Professor Dianne Bystrom at Iowa State University witnessed the energy for Ron Paul first-hand. She teaches a Campaign Rhetoric class every four years to coincide with the presidential elections. On December 8, she attended a Ron Paul event on campus with over 1,000 attendees. "It started at 7 o'clock, but people were standing in line at 6, almost like a rock concert," Bystrom said. "It was a pretty raucous crowd because they were packed in. Afterwards students were waiting in line to take pictures with him."
Sarah Banowetz, 29, is astonished by the way Ron Paul has captured the attention of her 20-year-old brother. "He doesn't care about anything, but he's totally all for Ron Paul," said Banowetz. "Whether Ron Paul wins or not, it's been really cool to watch my brother learn about stuff and really take an interest."
So why do Millennials go for Ron Paul? Bystrom said it could be the 76-year-old's grandfatherly age and appearance. But it's also his politics.
My father and I have never agreed when it comes to politics. According to him, I've been brainwashed by my liberal arts education; and I think he's stuck in the politics of a time long passed. I mean, I'm the political science student, right? Shouldn't I know what's going on in the world today?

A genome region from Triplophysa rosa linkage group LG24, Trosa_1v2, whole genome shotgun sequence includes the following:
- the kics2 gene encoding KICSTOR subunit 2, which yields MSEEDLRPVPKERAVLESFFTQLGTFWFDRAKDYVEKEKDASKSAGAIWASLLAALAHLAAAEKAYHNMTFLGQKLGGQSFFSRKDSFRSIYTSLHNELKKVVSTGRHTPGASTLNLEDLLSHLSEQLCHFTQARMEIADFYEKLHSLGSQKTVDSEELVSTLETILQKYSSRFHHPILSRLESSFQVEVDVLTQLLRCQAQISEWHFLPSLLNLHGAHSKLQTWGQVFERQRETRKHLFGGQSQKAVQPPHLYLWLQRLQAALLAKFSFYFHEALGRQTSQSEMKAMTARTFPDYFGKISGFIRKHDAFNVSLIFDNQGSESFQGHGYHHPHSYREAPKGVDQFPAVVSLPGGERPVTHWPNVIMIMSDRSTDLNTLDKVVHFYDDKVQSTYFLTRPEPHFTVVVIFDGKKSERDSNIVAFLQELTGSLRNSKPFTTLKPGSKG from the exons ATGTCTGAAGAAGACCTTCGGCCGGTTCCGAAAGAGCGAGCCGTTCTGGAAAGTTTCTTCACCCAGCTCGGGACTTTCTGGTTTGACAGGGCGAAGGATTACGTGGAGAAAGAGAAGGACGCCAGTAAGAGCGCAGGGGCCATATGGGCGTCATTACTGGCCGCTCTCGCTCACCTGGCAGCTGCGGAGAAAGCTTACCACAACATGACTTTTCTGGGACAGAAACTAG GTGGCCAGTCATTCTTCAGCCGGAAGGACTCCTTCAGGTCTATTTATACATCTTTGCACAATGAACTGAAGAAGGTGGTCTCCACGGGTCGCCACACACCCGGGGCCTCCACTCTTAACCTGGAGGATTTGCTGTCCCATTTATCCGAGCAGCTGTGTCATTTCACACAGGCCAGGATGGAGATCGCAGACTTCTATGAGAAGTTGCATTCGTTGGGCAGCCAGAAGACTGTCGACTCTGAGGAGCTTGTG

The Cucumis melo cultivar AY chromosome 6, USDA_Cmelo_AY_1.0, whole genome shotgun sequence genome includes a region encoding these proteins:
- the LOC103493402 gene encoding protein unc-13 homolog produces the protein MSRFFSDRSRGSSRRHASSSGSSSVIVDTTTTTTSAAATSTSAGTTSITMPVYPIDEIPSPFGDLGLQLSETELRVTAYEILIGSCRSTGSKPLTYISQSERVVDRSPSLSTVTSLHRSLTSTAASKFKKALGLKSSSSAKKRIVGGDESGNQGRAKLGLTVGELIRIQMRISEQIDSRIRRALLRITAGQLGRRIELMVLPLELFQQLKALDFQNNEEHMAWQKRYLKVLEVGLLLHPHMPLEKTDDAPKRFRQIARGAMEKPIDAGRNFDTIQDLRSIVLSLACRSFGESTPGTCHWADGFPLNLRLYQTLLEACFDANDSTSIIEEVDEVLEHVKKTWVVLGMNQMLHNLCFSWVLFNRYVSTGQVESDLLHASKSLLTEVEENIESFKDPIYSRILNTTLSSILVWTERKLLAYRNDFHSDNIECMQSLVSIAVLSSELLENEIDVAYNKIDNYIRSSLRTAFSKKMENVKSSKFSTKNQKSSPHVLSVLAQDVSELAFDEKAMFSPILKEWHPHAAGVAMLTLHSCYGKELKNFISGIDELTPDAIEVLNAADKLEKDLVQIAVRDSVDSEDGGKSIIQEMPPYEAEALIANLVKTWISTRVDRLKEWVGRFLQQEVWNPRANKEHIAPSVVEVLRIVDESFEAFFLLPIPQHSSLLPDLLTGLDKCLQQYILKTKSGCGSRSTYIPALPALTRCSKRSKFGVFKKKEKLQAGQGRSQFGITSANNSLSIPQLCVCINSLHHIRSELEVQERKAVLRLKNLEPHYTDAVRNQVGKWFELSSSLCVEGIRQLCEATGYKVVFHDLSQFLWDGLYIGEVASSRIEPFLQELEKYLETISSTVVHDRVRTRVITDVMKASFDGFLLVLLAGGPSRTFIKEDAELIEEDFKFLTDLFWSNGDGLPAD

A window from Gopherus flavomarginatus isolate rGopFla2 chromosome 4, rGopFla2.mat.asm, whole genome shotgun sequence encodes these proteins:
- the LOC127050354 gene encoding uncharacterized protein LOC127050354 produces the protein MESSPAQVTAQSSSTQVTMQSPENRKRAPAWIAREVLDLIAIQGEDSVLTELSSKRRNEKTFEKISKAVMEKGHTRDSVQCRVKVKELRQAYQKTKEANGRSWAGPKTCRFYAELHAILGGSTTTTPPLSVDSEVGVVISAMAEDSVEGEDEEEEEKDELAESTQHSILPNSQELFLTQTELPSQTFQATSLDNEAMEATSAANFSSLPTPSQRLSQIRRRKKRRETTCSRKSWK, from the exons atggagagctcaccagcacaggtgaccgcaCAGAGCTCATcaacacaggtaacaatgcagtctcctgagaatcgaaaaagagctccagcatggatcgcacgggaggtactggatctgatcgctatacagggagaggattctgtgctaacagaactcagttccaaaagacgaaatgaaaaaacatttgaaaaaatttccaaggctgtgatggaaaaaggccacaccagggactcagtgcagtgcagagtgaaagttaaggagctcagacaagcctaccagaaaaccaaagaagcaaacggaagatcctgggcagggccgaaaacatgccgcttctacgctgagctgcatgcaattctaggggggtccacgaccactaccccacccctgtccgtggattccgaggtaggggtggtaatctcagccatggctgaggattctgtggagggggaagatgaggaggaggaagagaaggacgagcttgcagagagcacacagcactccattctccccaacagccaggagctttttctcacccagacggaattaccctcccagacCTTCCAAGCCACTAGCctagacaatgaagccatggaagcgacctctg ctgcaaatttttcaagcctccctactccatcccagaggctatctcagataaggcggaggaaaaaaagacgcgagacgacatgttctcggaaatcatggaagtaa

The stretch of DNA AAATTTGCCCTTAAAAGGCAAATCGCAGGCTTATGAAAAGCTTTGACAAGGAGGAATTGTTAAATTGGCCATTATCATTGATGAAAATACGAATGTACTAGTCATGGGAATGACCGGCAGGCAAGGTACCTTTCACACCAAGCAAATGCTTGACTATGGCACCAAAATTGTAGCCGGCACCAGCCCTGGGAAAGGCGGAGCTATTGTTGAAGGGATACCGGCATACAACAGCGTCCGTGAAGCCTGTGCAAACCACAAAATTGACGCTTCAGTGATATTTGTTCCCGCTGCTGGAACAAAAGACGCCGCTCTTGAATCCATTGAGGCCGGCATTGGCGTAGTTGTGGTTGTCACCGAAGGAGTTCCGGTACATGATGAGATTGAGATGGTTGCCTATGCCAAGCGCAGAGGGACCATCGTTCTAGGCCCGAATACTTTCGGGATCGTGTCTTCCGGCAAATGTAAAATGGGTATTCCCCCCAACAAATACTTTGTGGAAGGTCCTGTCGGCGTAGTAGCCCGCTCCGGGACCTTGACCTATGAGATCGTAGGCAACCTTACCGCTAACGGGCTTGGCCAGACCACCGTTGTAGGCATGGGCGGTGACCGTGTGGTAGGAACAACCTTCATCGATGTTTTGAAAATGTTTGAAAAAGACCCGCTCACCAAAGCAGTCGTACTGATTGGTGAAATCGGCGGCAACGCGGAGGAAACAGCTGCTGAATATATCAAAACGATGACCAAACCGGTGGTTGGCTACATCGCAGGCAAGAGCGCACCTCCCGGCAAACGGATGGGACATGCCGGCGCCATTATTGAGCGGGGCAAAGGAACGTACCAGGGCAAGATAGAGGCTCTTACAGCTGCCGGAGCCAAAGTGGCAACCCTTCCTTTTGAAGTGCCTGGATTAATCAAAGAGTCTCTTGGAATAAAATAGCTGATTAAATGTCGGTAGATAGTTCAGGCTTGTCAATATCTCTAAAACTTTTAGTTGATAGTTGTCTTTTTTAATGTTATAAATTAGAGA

I remember being thrilled in 2008 when I attended the Democratic caucus despite the fact that my parents were attending the Republican one; I found I had a lot of friends in the same situation. Now, in 2012, we may be voting in the same place. I can't help but groan - times are changing.
And change is exactly what people my age are looking for.
Turnstyle spoke with Angel Williams, 25, who went looking for change at a Ron Paul rally. After the event, she no longer had any reservations about voting for him. Meanwhile, she had nothing but reservations for Obama, her 2008 choice. His presidency, "just wasn't what I expected."
Paul represents dramatic change for young people, according to both Volpe and Bystrom. The first thing many young people see is an anti-war candidate. "For many young voters, the war in Iraq has been going on for most of their lifetime," Bystrom said. "While older Republicans are wary of Ron Paul's isolationist policies, they appeal to young voters."
"At first the foreign policy caught me like everyone else," said 18-year-old Ian Hollinger, "But to be honest, when you hear him speak, I don't have any more reservations." Hollinger, a student at Kirkwood Community College in Iowa City, said he also talks a lot about Paul's economic policy when he volunteers for the campaign. "The whole idea that you don't need to spend trillions of dollars to run a government really appeals to me," he said.